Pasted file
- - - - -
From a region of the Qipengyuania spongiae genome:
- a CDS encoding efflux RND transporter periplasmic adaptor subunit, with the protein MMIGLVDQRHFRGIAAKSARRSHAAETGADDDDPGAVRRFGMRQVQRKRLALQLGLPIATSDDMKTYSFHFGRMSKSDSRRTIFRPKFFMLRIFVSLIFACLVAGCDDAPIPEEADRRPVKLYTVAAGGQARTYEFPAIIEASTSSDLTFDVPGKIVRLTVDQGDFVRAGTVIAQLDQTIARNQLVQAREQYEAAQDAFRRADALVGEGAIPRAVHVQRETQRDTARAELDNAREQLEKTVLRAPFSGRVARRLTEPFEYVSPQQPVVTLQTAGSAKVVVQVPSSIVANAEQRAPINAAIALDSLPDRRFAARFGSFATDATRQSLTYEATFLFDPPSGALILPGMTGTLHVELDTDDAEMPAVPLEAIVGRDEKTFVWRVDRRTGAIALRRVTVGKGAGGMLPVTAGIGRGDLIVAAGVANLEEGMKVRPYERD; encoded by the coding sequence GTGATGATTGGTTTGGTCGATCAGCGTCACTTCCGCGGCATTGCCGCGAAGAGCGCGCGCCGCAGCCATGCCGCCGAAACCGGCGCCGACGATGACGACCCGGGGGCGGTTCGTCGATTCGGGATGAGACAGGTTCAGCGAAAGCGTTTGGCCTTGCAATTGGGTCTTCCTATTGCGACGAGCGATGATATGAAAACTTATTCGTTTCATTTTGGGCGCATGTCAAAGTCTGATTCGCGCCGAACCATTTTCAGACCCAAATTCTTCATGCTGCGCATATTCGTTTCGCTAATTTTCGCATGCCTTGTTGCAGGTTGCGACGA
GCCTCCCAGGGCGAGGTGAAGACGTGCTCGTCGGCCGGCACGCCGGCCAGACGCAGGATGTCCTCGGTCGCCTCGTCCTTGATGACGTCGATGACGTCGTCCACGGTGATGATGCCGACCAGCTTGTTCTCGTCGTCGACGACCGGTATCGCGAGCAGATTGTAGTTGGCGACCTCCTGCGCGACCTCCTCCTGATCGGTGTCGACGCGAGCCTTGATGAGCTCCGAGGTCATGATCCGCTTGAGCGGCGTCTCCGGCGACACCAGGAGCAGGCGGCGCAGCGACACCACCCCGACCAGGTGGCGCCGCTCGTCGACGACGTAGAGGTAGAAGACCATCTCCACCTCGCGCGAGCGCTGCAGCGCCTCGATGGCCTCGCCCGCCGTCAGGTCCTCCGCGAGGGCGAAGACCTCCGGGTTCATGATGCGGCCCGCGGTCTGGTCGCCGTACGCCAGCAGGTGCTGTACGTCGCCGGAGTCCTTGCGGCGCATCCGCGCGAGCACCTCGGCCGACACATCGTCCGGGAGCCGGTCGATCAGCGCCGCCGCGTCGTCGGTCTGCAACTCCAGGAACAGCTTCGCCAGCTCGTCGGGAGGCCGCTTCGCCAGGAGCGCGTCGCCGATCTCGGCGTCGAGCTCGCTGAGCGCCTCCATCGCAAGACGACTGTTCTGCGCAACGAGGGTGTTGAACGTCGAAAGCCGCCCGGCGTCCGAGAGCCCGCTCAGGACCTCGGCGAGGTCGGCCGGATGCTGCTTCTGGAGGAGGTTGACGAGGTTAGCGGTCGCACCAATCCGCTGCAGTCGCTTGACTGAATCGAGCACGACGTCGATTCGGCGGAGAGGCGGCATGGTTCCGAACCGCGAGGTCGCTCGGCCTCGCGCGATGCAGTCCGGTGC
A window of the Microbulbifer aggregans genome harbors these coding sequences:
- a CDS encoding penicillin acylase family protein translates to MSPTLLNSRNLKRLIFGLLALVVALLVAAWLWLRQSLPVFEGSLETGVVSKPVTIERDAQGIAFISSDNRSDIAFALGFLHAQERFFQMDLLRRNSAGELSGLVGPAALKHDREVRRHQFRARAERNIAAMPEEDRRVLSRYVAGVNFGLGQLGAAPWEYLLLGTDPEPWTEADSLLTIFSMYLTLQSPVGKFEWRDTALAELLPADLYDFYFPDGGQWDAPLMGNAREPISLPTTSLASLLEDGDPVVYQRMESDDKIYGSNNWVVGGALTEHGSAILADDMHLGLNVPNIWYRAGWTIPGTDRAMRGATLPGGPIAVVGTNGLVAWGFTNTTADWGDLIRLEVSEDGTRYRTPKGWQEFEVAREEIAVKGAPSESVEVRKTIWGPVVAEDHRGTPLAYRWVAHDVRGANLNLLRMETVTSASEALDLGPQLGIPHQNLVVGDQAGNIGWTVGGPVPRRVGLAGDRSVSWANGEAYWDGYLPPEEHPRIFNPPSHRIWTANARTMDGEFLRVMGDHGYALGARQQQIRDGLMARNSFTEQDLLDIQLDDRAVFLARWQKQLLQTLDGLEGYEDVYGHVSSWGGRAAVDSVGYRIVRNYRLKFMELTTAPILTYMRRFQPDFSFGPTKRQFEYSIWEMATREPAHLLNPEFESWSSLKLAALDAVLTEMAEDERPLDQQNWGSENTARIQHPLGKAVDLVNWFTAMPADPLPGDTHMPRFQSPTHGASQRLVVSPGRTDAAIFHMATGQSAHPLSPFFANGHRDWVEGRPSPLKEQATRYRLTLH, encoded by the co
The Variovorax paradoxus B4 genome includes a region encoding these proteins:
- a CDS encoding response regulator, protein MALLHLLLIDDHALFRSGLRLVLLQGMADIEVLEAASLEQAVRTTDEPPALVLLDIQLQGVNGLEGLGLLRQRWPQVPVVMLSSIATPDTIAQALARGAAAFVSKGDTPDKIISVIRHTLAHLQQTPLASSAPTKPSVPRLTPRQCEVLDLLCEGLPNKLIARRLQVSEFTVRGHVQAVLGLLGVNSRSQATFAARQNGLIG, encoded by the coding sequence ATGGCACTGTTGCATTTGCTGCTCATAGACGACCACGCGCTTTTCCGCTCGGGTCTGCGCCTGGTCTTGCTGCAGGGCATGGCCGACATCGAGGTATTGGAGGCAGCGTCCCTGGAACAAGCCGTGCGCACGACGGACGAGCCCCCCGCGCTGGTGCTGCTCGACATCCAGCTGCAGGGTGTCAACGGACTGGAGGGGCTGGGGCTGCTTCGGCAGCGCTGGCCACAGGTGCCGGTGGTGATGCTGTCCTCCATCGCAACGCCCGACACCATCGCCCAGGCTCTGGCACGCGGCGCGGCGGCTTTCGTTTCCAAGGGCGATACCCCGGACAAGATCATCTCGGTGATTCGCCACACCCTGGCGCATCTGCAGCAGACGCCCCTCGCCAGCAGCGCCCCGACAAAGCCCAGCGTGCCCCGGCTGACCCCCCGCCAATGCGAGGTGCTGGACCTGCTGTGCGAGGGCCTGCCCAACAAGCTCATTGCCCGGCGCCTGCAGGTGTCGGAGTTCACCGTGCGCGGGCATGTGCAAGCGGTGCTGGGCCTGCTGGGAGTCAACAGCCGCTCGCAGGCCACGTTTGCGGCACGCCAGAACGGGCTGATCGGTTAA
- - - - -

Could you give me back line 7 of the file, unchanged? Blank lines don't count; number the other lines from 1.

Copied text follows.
- a CDS encoding response regulator, protein MALLHLLLIDDHALFRSGLRLVLLQGMADIEVLEAASLEQAVRTTDEPPALVLLDIQLQGVNGLEGLGLLRQRWPQVPVVMLSSIATPDTIAQALARGAAAFVSKGDTPDKIISVIRHTLAHLQQTPLASSAPTKPSVPRLTPRQCEVLDLLCEGLPNKLIARRLQVSEFTVRGHVQAVLGLLGVNSRSQATFAARQNGLIG, encoded by the coding sequence ATGGCACTGTTGCATTTGCTGCTCATAGACGACCACGCGCTTTTCCGCTCGGGTCTGCGCCTGGTCTTGCTGCAGGGCATGGCCGACATCGAGGTATTGGAGGCAGCGTCCCTGGAACAAGCCGTGCGCACGACGGACGAGCCCCCCGCGCTGGTGCTGCTCGACATCCAGCTGCAGGGTGTCAACGGACTGGAGGGGCTGGGGCTGCTTCGGCAGCGCTGGCCACAGGTGCCGGTGGTGATGCTGTCCTCCATCGCAACGCCCGACACCATCGCCCAGGCTCTGGCACGCGGCGCGGCGGCTTTCGTTTCCAAGGGCGATACCCCGGACAAGATCATCTCGGTGATTCGCCACACCCTGGCGCATCTGCAGCAGACGCCCCTCGCCAGCAGCGCCCCGACAAAGCCCAGCGTGCCCCGGCTGACCCCCCGCCAATGCGAGGTGCTGGACCTGCTGTGCGAGGGCCTGCCCAACAAGCTCATTGCCCGGCGCCTGCAGGTGTCGGAGTTCACCGTGCGCGGGCATGTGCAAGCGGTGCTGGGCCTGCTGGGAGTCAACAGCCGCTCGCAGGCCACGTTTGCGGCACGCCAGAACGGGCTGATCGGTTAA